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THE BKE: OMAN A, SATURDAY. NOVEMBER 18. 1011.
The Omaha Daily
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fmn-iinli fitiona rclat'ns t news end
edUoral matter shn-iM he addressed
Omfilia nee, Kd'torlal Pepartment.
octce i: n c i wcu r. ation.
fctste of Nebraska, County of Pouclss. as.
DKlcht Williams, circulation manager
of The ttn.j l'iililishl:iK company, belnij
ill v anoin, my tint Uisi nvrrase ilally
ilrrMlntion. lep sp'tllcd. nmiKeil nnd re
turned coptea for tho month of Ootober,
Ml. uas U'.'M.
Sill scri'.ic 1 III niy prpsene and ;vnrn to
tefoie nio thit lat diiv r,f November. 1911.
t.Sial.) ftOBKHT lll'NTEK
Sabaerlfcrre lentlns; tun city
temporarily ehooM have 1 ho
Iter milled n them. Add re
vrlll ! ch'incrd as often
Those Turks cecm to bo in-and-out
Adam never encountered the odds
of, a rival lover.
Those insurgents uro getting the
candy away from the llttlo Chinese
packers have again
proved that the game U never won
until the last man Is out.
Iioth Italy end Turkey ltiHliit that
they are slaughtering each other In
the most humanitarian way. .
Folks who still bellevo iu miracles
will not question St. Louis' ability to
conquer Its smoke problem.
' It will be a gay life next fall with
the world series on and the presi
dential election as a side issue.
"A smile Is an asset," observes
the New York Press. Yes, as
"Force" and Bunny Jim proved.
Ollle James should have got them
to call hlra something else when he
grew so big, physically speaking. .'
Several men in a Kansas town
plead guilty to tarring a woman.
"What's the matter with Kansas?"
The headline writers seem to have
been shocked that Mrs. Pankhurst
should have come to town "quietly."
No wonder they are revolting In
China. Ella Wheeler Wilcox says
the mother-in-law is supreme over
Colonel Bryan sees "a fight
ahead." If be will look backward,
he will see nothing but fights be
One of our local coal dealers ad
vertises himself as an "Independent."
what doea he mean? Independent of
It does not cost anything to be
mentioned as an eligible for the com
mission plan election. It is a corapll
ment even if it never materializes.
ry i -
Money still has a powerful iuflu
enco in politics as was shown at
Canton, O., whcio tho mayoralty elec
tion was determined by tho flip of a
Aviator Fowler, flying from the Pa
clfic to tho Atlantic, may reach the
east la ttmo for the next world's
series. And there is nothing doing
lue Lincoln Star wants a Land
show pulled off In the eastern cities
to advertiao the resources of Ne
braska. All right, go ahead and or
Tho outh Omaha city couucil has
resended tho vote awarding the
$250,000 bond itsuo at a merely
nominal premium. Do we bear
According to official figures "Jim"
Klliott tut the last democratic ma
jority for congress in the Third dis
trict almost in half. That's doing
Women have a right to vote for
School board members in Omaha,
but mighty few of them avail them
selves of the privilege, much less re
gard it a j a duty.
Council Bluffs will have to cut
down .the number of licensed saloons
from fifty -five to twenty-nine iu
order to comply with the law limit
ing one license to every 1,000 popu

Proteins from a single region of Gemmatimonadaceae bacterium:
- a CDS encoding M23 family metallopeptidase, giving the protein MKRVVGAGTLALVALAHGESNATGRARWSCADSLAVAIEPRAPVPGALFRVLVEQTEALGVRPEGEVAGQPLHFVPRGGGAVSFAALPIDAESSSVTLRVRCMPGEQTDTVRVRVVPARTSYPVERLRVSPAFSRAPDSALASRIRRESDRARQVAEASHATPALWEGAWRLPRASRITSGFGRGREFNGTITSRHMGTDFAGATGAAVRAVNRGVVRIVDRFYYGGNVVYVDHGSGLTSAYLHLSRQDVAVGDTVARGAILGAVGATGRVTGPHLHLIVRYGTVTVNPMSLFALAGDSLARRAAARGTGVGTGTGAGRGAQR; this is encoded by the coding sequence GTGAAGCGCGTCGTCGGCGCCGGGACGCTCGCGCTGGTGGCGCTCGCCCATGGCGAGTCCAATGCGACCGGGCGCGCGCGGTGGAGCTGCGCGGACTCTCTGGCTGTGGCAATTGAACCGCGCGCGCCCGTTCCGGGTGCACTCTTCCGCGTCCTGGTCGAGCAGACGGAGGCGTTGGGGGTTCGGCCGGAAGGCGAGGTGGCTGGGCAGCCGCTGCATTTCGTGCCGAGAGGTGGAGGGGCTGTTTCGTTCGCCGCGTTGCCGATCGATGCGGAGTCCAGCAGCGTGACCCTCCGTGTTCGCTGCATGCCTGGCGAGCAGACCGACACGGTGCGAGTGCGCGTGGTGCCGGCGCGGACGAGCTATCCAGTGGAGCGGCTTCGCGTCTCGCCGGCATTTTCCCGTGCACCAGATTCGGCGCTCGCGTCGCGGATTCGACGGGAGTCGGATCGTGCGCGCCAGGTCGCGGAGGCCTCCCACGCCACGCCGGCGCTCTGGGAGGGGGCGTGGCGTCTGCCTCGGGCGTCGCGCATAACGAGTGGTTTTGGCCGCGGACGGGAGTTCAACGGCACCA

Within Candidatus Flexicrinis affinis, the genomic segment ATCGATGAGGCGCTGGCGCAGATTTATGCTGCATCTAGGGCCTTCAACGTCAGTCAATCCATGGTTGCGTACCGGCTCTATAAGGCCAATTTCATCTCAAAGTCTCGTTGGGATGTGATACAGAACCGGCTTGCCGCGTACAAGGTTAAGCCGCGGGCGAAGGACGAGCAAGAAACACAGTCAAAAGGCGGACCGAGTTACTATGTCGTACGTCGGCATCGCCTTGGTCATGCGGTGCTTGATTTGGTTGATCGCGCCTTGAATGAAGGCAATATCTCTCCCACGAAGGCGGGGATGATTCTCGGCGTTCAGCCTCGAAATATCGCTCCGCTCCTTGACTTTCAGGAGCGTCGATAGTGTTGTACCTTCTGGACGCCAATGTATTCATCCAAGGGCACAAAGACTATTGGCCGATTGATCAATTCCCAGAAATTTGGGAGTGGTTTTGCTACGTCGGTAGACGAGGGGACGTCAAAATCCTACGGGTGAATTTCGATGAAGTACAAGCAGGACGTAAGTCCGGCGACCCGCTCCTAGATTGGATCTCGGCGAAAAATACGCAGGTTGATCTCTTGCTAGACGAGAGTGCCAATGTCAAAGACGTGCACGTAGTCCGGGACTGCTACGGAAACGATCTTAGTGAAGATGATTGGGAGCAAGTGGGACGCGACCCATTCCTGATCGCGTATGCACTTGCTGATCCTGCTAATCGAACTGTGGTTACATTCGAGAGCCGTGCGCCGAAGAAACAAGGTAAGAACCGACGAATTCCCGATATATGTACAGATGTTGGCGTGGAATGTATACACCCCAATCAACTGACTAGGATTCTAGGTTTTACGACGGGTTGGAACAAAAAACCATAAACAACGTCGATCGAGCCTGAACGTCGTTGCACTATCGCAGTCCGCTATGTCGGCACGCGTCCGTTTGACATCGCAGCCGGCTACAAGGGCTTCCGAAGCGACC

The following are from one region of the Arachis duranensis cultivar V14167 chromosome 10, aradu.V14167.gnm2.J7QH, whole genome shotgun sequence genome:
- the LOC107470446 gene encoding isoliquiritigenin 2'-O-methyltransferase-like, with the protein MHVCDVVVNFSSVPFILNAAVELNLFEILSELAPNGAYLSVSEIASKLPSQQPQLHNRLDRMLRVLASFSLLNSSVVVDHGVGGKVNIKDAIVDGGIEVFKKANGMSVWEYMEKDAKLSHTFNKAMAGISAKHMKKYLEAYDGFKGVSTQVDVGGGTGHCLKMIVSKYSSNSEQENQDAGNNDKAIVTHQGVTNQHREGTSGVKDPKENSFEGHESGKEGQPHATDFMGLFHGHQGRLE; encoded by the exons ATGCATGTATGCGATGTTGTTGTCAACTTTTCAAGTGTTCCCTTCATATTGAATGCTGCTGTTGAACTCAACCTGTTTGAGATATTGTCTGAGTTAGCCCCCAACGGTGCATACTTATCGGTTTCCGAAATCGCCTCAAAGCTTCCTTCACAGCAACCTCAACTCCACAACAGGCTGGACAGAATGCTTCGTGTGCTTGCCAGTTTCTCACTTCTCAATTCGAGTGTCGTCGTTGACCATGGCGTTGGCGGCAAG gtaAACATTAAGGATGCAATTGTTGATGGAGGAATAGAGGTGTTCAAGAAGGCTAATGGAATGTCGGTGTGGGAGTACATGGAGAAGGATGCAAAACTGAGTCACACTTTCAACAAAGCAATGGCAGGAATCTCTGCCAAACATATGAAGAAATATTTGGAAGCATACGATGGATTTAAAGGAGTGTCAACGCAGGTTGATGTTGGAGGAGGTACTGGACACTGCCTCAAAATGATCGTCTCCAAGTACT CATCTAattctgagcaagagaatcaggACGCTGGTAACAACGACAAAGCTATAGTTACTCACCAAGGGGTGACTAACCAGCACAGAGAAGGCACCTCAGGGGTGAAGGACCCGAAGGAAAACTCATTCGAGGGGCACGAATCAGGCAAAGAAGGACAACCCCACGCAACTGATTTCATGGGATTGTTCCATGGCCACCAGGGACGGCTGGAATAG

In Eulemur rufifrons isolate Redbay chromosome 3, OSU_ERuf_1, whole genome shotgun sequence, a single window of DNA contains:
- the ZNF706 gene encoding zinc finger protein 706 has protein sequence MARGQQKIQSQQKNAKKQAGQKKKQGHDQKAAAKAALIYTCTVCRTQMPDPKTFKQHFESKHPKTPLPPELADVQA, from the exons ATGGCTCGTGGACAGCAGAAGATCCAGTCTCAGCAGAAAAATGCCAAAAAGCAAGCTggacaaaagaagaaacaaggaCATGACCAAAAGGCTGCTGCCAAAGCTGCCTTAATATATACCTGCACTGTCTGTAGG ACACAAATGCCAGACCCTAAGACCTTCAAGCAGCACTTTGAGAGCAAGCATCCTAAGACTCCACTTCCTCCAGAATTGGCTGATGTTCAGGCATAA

lation. If Council Bluffs folks feel
the shortage, they can still run over
to OmaLa ou a tjulck street car
Tackling; the Trust Problem.
Former President Roosevelt gets
fat tho trust problem In his chorsc
terlstlc manner, jiistlfyfng. without
equivocation, everything he did as
president with reference to enforce
ment of the Sherman law, and reit
erating his proposal for supplemen
tary legislation for admlnlstrntlve
regulation by the federal govern
ment of all corporations doing inter
state buRinoes. To those who are not
frightened by tie bogle of centraliza
tion, nor enamored of the unwork
ble theory of state's rights, the pro
gram outlined by Colonel Roose
velt, will appeal with much force.
.Many piano, of dealing with the
trust problem have been proposed,
principal among them the following:
1. Total (radical ion of corporate
combinations by drastic federal and
To stop restraint of trade this
would a tan throw away every ad
vantage of doing business on a large
2. Flute regulation, leaving each
stuto to apply Its own remedy.
This would compel largo corpora
tions to comply with forly-elg'.it dif
ferent nets of rules and regulations.
3. Ilolh federal and fctate regula
This would make forty-nine sets
cf rules and regulations Instead ot
4. Kederal regulation by law
suit, ultimately by tho United states
This is subHtaiitlfllly what wo lmvo
now, exemplified by tho Standard
Oil and Tobacco cusps.
5. Kederal regulation by admln-
This Is what Mr. Uooscvelt advo
cates as tho only practical colutlon.
Most other .methods of treatment
aro modifications or combinations of
these, wiiOKO mere enumeration Is
sufficient to nugsent tho difficulties
presented. This much, however.
seems plain that the logic of events
mid the Intrinsic nature of Interstate
traffic and commerce (omnolu cen
tralization of authority and respon
sibility, making successful state reg
ulation Imposaiblo except for purely
In the Bryan Discard.
Mr. Bryan seems to think the only
raauntlal difference between Harmon
and Underwood Is that one la old,
the other young, and that Wall
street is veering its support around
to tho latter on that account. Of
course, both have defied Mr. Bryan;
therefore, both are in his discard.
Should either become the democratic
standard bearer the people will have
only to turn to the files of the Com
moner to learn that he is the agent
of predatory wealth; they will not
have to take tho word of the repub
licans for that. -
nir. nryan announced some
months ago that he would perch
himself on the watch tower and cry
out the pitfalls in the lino of demo
cratic candidates aa they swung in
succession beforo his monitory re
view. lie is keeping his word by
uncovering these two of the three
most conspicuous democratic candl
dates as Wall street tools, trust